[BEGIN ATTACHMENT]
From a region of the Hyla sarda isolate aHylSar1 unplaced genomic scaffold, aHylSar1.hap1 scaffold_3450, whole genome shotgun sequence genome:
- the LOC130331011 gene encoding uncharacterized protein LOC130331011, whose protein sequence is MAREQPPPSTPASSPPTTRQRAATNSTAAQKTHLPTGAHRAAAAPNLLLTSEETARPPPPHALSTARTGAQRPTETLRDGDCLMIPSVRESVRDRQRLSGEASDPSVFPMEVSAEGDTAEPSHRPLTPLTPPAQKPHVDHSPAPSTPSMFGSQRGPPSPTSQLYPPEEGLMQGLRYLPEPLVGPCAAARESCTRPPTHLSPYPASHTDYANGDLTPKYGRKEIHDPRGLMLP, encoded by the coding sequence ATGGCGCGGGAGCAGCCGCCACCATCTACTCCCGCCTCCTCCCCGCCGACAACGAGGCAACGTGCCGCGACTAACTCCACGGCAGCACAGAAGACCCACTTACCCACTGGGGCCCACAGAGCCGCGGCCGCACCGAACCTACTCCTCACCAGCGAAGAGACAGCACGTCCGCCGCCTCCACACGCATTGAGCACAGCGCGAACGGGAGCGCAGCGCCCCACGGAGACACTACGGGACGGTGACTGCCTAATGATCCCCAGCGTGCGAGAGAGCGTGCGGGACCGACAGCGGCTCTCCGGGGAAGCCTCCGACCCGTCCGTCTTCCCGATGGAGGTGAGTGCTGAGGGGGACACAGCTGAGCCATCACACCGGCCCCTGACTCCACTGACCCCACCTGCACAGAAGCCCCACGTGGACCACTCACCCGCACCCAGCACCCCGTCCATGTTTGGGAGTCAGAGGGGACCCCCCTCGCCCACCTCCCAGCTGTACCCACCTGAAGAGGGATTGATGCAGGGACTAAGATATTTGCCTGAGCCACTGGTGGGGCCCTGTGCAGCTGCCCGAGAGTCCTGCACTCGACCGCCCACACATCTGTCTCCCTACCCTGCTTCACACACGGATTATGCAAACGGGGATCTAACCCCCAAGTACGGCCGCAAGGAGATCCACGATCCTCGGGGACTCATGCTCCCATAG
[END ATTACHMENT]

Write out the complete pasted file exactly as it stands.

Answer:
From a region of the Hyla sarda isolate aHylSar1 unplaced genomic scaffold, aHylSar1.hap1 scaffold_3450, whole genome shotgun sequence genome:
- the LOC130331011 gene encoding uncharacterized protein LOC130331011, whose protein sequence is MAREQPPPSTPASSPPTTRQRAATNSTAAQKTHLPTGAHRAAAAPNLLLTSEETARPPPPHALSTARTGAQRPTETLRDGDCLMIPSVRESVRDRQRLSGEASDPSVFPMEVSAEGDTAEPSHRPLTPLTPPAQKPHVDHSPAPSTPSMFGSQRGPPSPTSQLYPPEEGLMQGLRYLPEPLVGPCAAARESCTRPPTHLSPYPASHTDYANGDLTPKYGRKEIHDPRGLMLP, encoded by the coding sequence ATGGCGCGGGAGCAGCCGCCACCATCTACTCCCGCCTCCTCCCCGCCGACAACGAGGCAACGTGCCGCGACTAACTCCACGGCAGCACAGAAGACCCACTTACCCACTGGGGCCCACAGAGCCGCGGCCGCACCGAACCTACTCCTCACCAGCGAAGAGACAGCACGTCCGCCGCCTCCACACGCATTGAGCACAGCGCGAACGGGAGCGCAGCGCCCCACGGAGACACTACGGGACGGTGACTGCCTAATGATCCCCAGCGTGCGAGAGAGCGTGCGGGACCGACAGCGGCTCTCCGGGGAAGCCTCCGACCCGTCCGTCTTCCCGATGGAGGTGAGTGCTGAGGGGGACACAGCTGAGCCATCACACCGGCCCCTGACTCCACTGACCCCACCTGCACAGAAGCCCCACGTGGACCACTCACCCGCACCCAGCACCCCGTCCATGTTTGGGAGTCAGAGGGGACCCCCCTCGCCCACCTCCCAGCTGTACCCACCTGAAGAGGGATTGATGCAGGGACTAAGATATTTGCCTGAGCCACTGGTGGGGCCCTGTGCAGCTGCCCGAGAGTCCTGCACTCGACCGCCCACACATCTGTCTCCCTACCCTGCTTCACACACGGATTATGCAAACGGGGATCTAACCCCCAAGTACGGCCGCAAGGAGATCCACGATCCTCGGGGACTCATGCTCCCATAG